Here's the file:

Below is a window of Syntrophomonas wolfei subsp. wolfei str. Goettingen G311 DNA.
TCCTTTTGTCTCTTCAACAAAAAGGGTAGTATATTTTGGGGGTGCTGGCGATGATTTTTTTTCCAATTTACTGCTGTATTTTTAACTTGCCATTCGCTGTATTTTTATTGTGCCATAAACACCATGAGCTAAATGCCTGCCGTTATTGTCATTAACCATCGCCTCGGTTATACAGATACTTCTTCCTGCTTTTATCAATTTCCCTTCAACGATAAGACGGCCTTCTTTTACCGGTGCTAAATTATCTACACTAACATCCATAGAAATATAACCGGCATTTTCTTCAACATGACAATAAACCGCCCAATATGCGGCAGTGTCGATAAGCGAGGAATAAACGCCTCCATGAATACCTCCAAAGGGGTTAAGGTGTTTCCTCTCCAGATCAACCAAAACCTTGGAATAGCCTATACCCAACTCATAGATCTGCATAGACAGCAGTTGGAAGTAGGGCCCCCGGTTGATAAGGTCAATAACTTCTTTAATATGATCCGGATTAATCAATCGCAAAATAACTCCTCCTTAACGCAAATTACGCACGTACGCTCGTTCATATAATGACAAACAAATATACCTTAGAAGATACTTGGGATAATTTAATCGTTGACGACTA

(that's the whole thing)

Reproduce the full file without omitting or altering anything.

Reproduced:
Below is a window of Syntrophomonas wolfei subsp. wolfei str. Goettingen G311 DNA.
TCCTTTTGTCTCTTCAACAAAAAGGGTAGTATATTTTGGGGGTGCTGGCGATGATTTTTTTTCCAATTTACTGCTGTATTTTTAACTTGCCATTCGCTGTATTTTTATTGTGCCATAAACACCATGAGCTAAATGCCTGCCGTTATTGTCATTAACCATCGCCTCGGTTATACAGATACTTCTTCCTGCTTTTATCAATTTCCCTTCAACGATAAGACGGCCTTCTTTTACCGGTGCTAAATTATCTACACTAACATCCATAGAAATATAACCGGCATTTTCTTCAACATGACAATAAACCGCCCAATATGCGGCAGTGTCGATAAGCGAGGAATAAACGCCTCCATGAATACCTCCAAAGGGGTTAAGGTGTTTCCTCTCCAGATCAACCAAAACCTTGGAATAGCCTATACCCAACTCATAGATCTGCATAGACAGCAGTTGGAAGTAGGGCCCCCGGTTGATAAGGTCAATAACTTCTTTAATATGATCCGGATTAATCAATCGCAAAATAACTCCTCCTTAACGCAAATTACGCACGTACGCTCGTTCATATAATGACAAACAAATATACCTTAGAAGATACTTGGGATAATTTAATCGTTGACGACTA